Formal Logic, Logic Terms
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Mereological essentialism is a philosophical thesis about the relationship between wholes and its parts, and the conditions for their persistence. It holds the view that objects have their parts essentially, implying that if an object were to lose or gain a part, it would cease to exist—that is, it would no longer be the original object but a new, different one. [ edit ] Definition The above statement of mereological essentialism requires some elaboration.
Haecceity ( pron.: / h ɛ k ˈ s iː ɪ t ɪ / ; from the Latin haecceitas , which translates as "thisness") is a term from medieval philosophy first coined by Duns Scotus which denotes the discrete qualities, properties or characteristics of a thing which make it a particular thing. Haecceity is a person or object's " thisness ". Charles Sanders Peirce later used the term as a non-descriptive reference to an individual. [ edit ] Haecceity and quiddity Haecceity may be defined in some dictionaries as simply the "essence" of a thing, or as a simple synonym for quiddity or hypokeimenon .
The ship of Theseus , also known as Theseus' paradox , is a paradox that raises the question of whether an object which has had all its component parts replaced remains fundamentally the same object . The paradox is most notably recorded by Plutarch in Life of Theseus from the late 1st century. Plutarch asked whether a ship which was restored by replacing all its wooden parts, remained the same ship. The paradox had been discussed by more ancient philosophers such as Heraclitus , Socrates , and Plato prior to Plutarch's writings; and more recently by Thomas Hobbes and John Locke .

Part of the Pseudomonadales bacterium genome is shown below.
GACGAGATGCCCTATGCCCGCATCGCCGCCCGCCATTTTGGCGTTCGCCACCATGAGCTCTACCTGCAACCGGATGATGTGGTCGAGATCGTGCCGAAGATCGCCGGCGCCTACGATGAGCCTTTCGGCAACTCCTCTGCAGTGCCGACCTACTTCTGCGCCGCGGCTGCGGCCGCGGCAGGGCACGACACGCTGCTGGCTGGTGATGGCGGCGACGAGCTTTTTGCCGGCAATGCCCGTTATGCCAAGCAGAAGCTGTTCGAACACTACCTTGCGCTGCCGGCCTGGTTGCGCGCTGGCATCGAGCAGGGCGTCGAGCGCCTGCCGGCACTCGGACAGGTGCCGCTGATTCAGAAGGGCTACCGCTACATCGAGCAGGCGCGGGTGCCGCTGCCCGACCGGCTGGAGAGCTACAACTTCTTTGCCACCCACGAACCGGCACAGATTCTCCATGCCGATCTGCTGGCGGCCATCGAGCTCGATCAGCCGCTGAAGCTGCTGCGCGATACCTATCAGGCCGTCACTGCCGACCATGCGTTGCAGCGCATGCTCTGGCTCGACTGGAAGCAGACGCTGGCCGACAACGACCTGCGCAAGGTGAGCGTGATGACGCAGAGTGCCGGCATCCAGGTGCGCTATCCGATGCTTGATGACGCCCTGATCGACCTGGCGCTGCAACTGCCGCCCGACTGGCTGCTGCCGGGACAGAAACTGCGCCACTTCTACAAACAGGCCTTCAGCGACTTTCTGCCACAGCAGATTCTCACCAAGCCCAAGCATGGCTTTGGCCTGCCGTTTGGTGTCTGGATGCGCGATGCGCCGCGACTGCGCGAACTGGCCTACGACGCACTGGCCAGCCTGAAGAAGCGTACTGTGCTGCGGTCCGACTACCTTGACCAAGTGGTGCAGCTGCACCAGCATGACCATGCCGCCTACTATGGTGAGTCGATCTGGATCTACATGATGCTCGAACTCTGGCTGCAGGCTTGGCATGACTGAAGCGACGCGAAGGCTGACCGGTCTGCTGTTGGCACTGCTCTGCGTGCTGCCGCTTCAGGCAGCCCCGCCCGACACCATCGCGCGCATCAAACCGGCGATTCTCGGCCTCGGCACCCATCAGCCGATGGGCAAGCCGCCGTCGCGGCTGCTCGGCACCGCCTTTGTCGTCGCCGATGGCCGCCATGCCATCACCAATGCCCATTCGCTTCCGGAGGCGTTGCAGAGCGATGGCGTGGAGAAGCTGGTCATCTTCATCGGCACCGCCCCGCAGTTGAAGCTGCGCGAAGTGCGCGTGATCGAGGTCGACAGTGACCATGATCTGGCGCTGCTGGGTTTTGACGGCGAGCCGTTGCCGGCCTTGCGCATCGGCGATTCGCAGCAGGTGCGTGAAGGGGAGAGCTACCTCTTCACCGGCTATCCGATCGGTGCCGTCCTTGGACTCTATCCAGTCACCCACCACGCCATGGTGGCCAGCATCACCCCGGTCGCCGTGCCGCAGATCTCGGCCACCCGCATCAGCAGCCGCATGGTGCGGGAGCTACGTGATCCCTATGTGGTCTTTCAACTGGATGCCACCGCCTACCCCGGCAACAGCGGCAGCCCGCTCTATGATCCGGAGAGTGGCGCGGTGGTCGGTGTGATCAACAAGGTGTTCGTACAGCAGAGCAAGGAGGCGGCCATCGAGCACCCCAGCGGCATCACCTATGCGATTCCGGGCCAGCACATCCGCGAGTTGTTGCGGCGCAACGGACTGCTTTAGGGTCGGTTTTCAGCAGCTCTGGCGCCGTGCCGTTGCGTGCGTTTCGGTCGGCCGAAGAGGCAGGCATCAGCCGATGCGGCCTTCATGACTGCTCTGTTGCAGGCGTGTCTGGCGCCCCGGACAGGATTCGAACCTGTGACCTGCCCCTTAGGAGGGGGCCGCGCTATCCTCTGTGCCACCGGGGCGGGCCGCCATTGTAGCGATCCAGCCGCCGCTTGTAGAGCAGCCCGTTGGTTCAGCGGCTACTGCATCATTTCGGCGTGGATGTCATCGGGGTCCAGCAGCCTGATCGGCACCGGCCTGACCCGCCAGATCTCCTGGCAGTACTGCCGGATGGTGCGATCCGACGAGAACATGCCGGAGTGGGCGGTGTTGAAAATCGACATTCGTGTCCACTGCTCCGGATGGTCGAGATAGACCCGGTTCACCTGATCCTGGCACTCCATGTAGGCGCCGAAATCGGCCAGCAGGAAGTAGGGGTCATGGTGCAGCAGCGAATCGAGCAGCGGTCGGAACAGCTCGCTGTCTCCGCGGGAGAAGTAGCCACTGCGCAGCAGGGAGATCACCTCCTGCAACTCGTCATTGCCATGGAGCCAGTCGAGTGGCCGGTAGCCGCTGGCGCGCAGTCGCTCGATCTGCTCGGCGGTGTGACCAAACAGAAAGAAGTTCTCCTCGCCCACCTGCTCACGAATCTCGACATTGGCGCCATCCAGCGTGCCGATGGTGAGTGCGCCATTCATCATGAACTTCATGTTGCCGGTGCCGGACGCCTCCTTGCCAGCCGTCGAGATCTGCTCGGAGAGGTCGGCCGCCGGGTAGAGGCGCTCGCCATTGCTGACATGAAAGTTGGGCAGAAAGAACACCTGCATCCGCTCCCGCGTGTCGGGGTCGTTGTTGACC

Nihilism ( pron.: / ˈ n aɪ . ɨ l ɪ z əm / or / ˈ n iː . ɨ l ɪ z əm / ; from the Latin nihil , nothing) is the philosophical doctrine suggesting the negation of one or more putatively meaningful aspects of life . Most commonly, nihilism is presented in the form of existential nihilism , which argues that life is without objective meaning, purpose, or intrinsic value . [ 1 ] Moral nihilists assert that morality does not inherently exist, and that any established moral values are abstractly contrived. Nihilism can also take epistemological or metaphysical / ontological forms, meaning respectively that, in some aspect, knowledge is not possible, or that reality does not actually exist.
Intention is an agent 's specific purpose in performing an action or series of actions, the end or goal that is aimed at. Outcomes that are not anticipated and not foreseen are known as unintended consequences . Intentional behavior can also be just thoughtful and deliberate goal-directedness. Recent research in experimental philosophy has shown that other factors may also matter for whether or not an action is counted as intentional.
Śūnyatā , (Sanskrit, also shunyata ; Pali: suññatā ), in Buddhism , translated into English as emptiness , openness , thusness , refers to the absence of inherent existence in all phenomena, and it is complementary to the Buddhist concepts of not-self (Pāli: anatta , Sanskrit: anātman ) [ note 1 ] and dependent origination . The exact definition of emptiness varies from one Buddhist tradition to another. [ edit ] Etymology " Śūnyatā " ( Sanskrit noun from the adj. śūnya : "zero, nothing") is usually translated as "emptiness".
" Three men make a tiger " ( Chinese : 三人成虎 ; pinyin : sān rén chéng hǔ ) is a Chinese proverb or chengyu (four-character idiom). Three men make a tiger refers to an individual's tendency to accept absurd information as long as it is repeated by enough people. It refers to the idea that if an unfounded premise or urban legend is mentioned and repeated by many individuals, the premise will be erroneously accepted as the truth. This concept is analogous to communal reinforcement or the fallacy of argumentum ad populum . [ edit ] Origin
The sorites paradox (sometimes translated as the paradox of the heap because in Ancient Greek : σωρίτης sōritēs means "heaped up") is a paradox that arises from vague predicates . [ 1 ] A typical formulation involves a heap of sand , from which grains are individually removed. Under the assumption that removing a single grain does not turn a heap into a non-heap, the paradox is to consider what happens when the process is repeated enough times: is a single remaining grain still a heap? (Or are even no grains at all a heap?)